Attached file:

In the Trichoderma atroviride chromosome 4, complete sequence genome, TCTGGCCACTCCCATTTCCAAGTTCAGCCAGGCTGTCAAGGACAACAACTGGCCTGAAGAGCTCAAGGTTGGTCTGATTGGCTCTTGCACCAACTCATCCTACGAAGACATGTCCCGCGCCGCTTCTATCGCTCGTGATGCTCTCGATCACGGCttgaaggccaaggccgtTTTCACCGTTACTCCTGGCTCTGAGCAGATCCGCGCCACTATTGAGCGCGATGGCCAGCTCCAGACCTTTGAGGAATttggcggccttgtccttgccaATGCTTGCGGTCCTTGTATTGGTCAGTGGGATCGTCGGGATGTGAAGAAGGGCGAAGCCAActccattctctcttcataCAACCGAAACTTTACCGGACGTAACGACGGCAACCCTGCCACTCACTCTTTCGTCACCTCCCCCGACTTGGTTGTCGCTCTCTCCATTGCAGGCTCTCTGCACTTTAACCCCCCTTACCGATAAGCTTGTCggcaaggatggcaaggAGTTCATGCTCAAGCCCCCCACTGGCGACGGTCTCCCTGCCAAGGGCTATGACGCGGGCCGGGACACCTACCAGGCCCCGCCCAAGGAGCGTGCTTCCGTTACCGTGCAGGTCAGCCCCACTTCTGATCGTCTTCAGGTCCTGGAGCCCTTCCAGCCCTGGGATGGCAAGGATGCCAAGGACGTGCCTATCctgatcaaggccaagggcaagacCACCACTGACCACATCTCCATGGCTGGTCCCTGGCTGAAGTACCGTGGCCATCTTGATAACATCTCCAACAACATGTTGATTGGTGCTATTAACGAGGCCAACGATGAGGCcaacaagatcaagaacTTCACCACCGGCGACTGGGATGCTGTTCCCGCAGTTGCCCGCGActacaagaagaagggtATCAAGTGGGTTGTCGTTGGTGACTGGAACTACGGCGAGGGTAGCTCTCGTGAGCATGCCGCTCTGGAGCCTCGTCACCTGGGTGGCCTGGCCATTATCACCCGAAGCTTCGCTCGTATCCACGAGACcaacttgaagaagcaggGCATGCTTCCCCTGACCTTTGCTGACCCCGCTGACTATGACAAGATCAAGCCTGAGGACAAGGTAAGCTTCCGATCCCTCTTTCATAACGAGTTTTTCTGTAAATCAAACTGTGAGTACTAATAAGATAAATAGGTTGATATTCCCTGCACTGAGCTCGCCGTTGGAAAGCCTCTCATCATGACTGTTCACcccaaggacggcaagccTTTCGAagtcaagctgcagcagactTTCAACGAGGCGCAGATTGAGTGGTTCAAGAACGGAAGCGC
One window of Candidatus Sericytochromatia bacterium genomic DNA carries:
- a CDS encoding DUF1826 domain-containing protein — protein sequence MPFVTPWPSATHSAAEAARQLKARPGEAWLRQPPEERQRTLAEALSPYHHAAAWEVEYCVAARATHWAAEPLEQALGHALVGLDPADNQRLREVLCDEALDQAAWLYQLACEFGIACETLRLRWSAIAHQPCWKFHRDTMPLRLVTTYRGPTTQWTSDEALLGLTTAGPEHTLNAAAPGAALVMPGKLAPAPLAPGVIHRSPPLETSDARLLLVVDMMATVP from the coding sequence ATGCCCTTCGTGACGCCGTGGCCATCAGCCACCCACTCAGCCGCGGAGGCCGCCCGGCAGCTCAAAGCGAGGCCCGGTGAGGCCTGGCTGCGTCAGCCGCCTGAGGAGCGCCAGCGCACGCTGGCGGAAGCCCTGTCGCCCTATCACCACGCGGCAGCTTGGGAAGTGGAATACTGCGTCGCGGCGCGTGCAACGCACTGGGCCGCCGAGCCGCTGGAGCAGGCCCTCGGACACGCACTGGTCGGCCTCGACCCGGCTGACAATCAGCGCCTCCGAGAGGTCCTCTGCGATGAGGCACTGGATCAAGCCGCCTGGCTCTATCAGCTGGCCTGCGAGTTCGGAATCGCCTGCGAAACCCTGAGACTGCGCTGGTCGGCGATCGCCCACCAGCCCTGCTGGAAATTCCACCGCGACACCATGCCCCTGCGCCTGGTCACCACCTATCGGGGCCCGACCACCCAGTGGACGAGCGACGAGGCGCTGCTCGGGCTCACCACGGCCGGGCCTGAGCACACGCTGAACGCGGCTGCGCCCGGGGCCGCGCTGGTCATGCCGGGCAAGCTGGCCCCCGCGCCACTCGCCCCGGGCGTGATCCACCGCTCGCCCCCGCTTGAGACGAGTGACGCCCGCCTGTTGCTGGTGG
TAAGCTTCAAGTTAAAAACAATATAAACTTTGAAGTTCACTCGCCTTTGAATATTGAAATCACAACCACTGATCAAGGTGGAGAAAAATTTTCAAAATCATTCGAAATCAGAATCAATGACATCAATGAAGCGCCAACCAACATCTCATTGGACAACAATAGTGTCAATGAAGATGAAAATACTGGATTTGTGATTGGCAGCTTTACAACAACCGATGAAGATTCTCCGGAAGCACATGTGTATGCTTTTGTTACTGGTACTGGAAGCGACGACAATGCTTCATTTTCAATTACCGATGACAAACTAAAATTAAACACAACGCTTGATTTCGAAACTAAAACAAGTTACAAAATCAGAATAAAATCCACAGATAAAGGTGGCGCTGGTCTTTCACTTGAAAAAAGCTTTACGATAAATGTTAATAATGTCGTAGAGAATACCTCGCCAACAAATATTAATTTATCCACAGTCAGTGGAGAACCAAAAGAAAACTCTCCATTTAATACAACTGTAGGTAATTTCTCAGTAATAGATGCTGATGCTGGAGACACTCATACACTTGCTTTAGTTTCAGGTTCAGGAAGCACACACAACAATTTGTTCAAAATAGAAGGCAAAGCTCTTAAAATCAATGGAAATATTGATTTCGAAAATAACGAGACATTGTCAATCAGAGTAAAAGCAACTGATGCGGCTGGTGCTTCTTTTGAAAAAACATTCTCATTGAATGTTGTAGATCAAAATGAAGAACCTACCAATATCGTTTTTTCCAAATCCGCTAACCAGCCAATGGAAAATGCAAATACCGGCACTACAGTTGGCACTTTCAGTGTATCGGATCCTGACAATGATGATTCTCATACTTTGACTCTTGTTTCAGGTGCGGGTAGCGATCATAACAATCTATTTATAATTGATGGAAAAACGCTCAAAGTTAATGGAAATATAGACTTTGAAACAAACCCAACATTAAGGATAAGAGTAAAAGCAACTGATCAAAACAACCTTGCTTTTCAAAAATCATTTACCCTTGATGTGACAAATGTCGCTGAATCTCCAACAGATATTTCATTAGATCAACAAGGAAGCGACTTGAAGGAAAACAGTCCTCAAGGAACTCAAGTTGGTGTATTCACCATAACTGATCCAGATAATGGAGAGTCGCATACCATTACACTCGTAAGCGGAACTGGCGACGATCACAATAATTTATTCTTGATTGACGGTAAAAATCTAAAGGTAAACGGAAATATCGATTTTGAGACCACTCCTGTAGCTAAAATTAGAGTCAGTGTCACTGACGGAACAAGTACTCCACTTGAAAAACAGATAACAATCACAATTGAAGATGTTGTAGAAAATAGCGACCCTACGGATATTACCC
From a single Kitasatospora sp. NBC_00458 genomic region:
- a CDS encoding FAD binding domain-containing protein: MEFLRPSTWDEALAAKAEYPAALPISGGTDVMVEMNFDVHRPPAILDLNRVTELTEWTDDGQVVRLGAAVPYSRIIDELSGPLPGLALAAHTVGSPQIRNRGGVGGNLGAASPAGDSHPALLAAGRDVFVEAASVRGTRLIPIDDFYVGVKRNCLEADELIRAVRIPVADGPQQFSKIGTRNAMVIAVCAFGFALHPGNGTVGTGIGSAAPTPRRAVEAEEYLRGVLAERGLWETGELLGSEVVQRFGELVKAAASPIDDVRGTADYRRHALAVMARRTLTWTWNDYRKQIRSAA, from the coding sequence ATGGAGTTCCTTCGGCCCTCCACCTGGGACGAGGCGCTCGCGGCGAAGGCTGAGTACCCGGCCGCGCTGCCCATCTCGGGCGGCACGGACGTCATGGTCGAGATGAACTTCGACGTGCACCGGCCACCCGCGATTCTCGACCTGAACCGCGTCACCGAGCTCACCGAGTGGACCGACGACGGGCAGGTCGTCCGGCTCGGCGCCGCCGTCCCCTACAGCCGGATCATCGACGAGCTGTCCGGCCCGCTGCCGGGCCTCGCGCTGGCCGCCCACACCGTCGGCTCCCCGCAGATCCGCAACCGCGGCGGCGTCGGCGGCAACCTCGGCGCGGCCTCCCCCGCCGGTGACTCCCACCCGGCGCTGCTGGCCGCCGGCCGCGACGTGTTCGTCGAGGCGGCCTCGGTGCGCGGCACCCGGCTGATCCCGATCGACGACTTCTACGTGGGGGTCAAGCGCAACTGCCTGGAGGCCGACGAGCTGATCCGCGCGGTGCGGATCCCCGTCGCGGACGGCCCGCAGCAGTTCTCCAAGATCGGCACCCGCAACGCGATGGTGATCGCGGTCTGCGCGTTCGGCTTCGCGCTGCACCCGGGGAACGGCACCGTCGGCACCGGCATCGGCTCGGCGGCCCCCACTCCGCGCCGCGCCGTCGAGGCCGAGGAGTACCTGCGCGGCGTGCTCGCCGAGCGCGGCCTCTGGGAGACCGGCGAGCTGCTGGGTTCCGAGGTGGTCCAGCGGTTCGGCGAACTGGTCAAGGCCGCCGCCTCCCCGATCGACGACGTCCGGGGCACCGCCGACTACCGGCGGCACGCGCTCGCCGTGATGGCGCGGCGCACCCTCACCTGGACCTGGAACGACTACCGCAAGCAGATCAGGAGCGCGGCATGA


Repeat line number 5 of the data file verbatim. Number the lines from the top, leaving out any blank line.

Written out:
From a single Kitasatospora sp. NBC_00458 genomic region: